NEW HOTEL: We changed the zoning in the Englewood Industrial Area to draw more intensive development to this section of our community. As a result, hotel developers found an appropriate spot in this area and the Planning Board, appointed by the Mayor, approved a scaled down $15 million, 200 room hotel and office complex for S. Van Brunt Street across from Bennigans with sufficient on-site parking. (This will be only the second hotel built in Englewood in this century.)

ROOSEVELT SCHOOL: After a thorough and painstaking examination, the Englewood Board of Education decided that it would not need this school property in the future. In 1986, the Board of School Estimate, chaired by the Mayor, recommended that the School be transferred to the City in exchange for $4.3 million, payable over 5 years. This money could only be used to complete a specific program of public school repairs and renovations. The property was rezoned for 20 residential units within the existing structure, dedicating the rearyard ballfield for continued public use. The recent 1987 auction produced a high bid of $1.6 million and will return the property to our tax rolls.

GRAND-ENGLE CORRIDOR: In 1984, in an effort to produce a more attractive and substantial corridor of development, the Planning Board recommended rezoning Grand Avenue and Engle Street. Since the rezoning, at least 20 office and commercial developments have been constructed along the corridor, with another half dozen more under construction or approved and pending construction.

NEW RTES.4 & 95 ACCESS: in 1983, I contacted our State and Federal legislators to help us bring Routes 4 (Eastbound) and 95 (Westbound) into Englewood’s Industrial Area. This process, which normally takes between 7 to 10 years from request to approval, is proceeding on schedule.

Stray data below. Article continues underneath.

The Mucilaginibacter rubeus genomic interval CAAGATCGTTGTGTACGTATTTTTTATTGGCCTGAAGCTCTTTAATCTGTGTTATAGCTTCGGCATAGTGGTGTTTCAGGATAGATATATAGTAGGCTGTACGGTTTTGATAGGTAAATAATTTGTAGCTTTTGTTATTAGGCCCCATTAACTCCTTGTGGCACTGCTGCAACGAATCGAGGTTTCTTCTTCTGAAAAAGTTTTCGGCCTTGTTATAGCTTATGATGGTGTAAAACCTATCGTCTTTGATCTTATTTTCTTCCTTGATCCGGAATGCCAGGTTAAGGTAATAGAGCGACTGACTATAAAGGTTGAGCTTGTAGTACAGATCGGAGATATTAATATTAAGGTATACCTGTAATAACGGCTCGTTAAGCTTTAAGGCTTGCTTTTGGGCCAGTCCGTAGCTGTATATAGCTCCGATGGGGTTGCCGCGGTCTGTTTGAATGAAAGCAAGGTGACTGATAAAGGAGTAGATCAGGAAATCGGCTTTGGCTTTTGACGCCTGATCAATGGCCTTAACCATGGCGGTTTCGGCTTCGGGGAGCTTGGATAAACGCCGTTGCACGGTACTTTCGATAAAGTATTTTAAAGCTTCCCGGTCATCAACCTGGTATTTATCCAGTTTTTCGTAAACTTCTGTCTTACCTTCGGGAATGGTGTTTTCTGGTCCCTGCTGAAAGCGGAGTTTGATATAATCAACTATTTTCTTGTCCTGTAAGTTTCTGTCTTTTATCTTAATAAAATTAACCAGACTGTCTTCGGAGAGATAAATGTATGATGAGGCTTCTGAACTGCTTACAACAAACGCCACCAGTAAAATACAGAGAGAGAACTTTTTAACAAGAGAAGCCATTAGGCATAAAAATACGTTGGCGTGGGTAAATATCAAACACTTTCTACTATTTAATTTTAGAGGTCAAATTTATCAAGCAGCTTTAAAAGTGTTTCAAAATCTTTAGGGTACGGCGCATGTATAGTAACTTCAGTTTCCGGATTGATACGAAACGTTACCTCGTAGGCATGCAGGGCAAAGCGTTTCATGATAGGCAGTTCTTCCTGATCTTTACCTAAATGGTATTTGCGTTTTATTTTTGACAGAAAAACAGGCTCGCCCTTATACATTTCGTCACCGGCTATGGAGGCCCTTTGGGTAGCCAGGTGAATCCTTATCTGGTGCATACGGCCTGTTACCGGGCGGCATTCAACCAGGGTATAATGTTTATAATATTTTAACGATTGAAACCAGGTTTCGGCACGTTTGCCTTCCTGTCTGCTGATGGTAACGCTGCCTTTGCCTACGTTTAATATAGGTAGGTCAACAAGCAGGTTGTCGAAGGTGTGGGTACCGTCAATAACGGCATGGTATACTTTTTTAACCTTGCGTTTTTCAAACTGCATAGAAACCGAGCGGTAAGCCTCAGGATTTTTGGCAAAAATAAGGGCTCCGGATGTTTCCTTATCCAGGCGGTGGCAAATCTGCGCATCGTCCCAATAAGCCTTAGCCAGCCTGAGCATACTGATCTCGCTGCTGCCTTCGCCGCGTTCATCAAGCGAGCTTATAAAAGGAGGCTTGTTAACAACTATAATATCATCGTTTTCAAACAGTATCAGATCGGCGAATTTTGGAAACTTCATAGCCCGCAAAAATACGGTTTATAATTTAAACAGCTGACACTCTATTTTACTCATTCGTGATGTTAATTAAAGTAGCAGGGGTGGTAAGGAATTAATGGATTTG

WESTRA: After several years of effort trying to attract a developer to build a new supermarket in Downtown Englewood, I persuaded a well-respected Englewood supermarket developer to help. After months of working with him to devise a suitable plan, a proposal was presented to the City Council in September 1987 for their action.

ASTRA: There was a plan to solicit developers to put two, nine-story buildings with 400 units on Armory Street. I led the fight that killed that plan and opened up the City’s Request for Proposals.

I then found and worked with a reputable ad proven developer for 5 months to design a low density, but substantial residential project: a $40 million, four-story, 225 unit complex (between West Palisade Avenue and Englewood Avenue, from Bennett Road to Humphrey Street).

The proposal would leave standing the Elks Club, Lincoln School, Fire House and Social Service Federation Building and would relocated all displaced Englewood residents into comparable or better housing in Englewood (or community of the resident’s choice) at the developer’s expense.

This proposal was presented by the developer to the City Council in September 1987 for their action. It was offered in direct response to the City Council’s Request for Proposals.

ENGLE STREET SCHOOL: In 1983, the Engle Street School had been vacant for 8 years. In that year, my first as Englewood’s Mayor, I negotiated a deal between the Englewood Library Board and the City. The Library exchanged their claim to a portion of the land behind the School for a portion of the sales proceeds, a doubling of its parking space, additional storage space, and a well-designed neighboring property. The City received the balance of the $1.175 million sales proceeds, $1,015,000.00, and the property was returned to the City’s tax rolls.

ENGLEWOOD DOWNTOWN CLEANUP: The cleanup of Englewood’s Downtown has involved the work of the city and the assistance of a number of other concerned Englewood groups and agencies.

Englewood’s sewers on East and West Palisade Avenue, Engle Street, Englewood Avenue and south Dean Street were completely renovated and repaired, and the streets above those sewers were reconstructed and repaved. (The sewers under Bennett Road and Tenafly Road are under repair at this writing, with those street’s reconstruction and repaving to be completed this Spring).

Our Downtown railroad crossings were excavated, rubberized and paved over. We brought new bus shelters and new trash receptacles into the Downtown; replaced missing Downtown street trees; provided the merchants with a comprehensive curb and sidewalk repair program; increased and improved street sweeping in the Downtown; improved police presence in the area; and provide better maintenance of municipal parking areas.